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Web Date: May 14, 2014

Multifaceted Collaboration Solves Natural Product Puzzle

Biosynthesis coupled with computational studies unravel the origins of a set of bioactive fungal alkaloids
Department: Science & Technology | Collection: Life Sciences
News Channels: Biological SCENE, Organic SCENE
Keywords: organic synthesis, total synthesis, biosynthesis, computational chemistry
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By correcting the structure of citrinalin B (revised stereocenters in red), chemists found supporting evidence for a common precursor for two bioactive compounds from fungi.
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By correcting the structure of citrinalin B (revised stereocenters in red), chemists found supporting evidence for a common precursor for two bioactive compounds from fungi.

Chemists have yet to learn all of the molecule-making tactics of the family of fungi that makes penicillin. And as a research report shows, collaborative efforts to further unravel fungal biosynthetic pathways can help scientists find new antibacterial and antitumor agents (Nature 2014, DOI: 10.1038/nature13273).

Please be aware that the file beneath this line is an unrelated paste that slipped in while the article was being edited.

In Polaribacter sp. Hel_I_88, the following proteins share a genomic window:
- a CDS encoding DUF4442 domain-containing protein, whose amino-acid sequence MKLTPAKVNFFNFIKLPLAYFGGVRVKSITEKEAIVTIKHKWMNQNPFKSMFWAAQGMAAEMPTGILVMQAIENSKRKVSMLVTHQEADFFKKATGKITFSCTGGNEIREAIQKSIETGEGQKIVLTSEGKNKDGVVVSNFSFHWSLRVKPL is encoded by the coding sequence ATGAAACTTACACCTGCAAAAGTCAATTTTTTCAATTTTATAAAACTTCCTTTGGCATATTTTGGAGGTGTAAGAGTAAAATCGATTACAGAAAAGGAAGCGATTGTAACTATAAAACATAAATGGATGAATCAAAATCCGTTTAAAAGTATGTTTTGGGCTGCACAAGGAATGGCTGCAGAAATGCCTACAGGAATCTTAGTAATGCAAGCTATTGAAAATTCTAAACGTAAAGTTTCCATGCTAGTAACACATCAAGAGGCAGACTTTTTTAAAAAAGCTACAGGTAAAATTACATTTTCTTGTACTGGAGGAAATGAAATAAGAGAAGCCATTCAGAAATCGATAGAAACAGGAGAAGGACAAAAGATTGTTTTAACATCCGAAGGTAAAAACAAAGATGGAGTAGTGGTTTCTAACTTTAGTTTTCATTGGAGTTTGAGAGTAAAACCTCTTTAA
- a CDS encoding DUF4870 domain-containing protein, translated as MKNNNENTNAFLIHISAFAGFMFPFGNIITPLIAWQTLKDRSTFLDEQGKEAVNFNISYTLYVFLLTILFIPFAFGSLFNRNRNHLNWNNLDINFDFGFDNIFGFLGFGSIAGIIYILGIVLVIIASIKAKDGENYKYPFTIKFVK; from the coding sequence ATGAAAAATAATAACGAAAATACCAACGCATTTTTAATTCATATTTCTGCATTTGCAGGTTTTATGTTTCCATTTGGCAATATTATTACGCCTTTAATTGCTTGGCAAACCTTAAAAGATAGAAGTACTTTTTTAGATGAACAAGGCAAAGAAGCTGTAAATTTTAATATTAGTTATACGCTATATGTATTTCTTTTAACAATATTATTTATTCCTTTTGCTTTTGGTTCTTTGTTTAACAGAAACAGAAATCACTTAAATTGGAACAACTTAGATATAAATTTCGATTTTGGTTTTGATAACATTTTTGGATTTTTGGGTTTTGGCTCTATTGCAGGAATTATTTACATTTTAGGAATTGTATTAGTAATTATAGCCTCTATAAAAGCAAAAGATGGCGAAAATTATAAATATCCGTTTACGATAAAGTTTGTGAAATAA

Richmond Sarpong and his group at the University of California, Berkeley, had run into a structure elucidation problem along one of these biosynthetic pathways that left them scratching their heads and issuing a call for help. On the basis of work from other teams, they expected that the alkaloids citrinalin B and cyclopiamine B would be pseudoenantiomers—that is, nearly mirror images of one another, but not quite. Yet that’s not what the reported structures for the molecules indicated.

The Berkeley team proposed a new structure for citrinalin B and asked UC Davis computational chemist Dean J. Tantillo for backup. The calculations supported the idea that the originally reported structure of citrinalin B had been misassigned. Armed with that evidence, Sarpong’s lab collaborated with Yale University’s Scott J. Miller to carry out chemical syntheses that confirmed the revised structure.

“Most synthetic chemists would have stopped at this stage,” organic chemist John L. Wood of Baylor University writes in a Nature commentary. “Sarpong chose to take things further.”

With Roberto G. S. Berlinck of the University of São Paulo, in Brazil, the chemist who first isolated the citrinalin natural products, Sarpong’s team carried out additional biosynthesis studies. Those results support a long-held idea that citrinalin, cyclopiamine, and related molecules come from a precursor containing a bicyclo[2.2.2]diazaoctane. What’s more, they discovered a new molecule, citrinalin C, which they think may be such a precursor.

This work, Wood adds, “beautifully illustrates how natural products continue to inspire research in synthesis, and that these efforts can benefit greatly from collaboration.”

 
Chemical & Engineering News
ISSN 0009-2347
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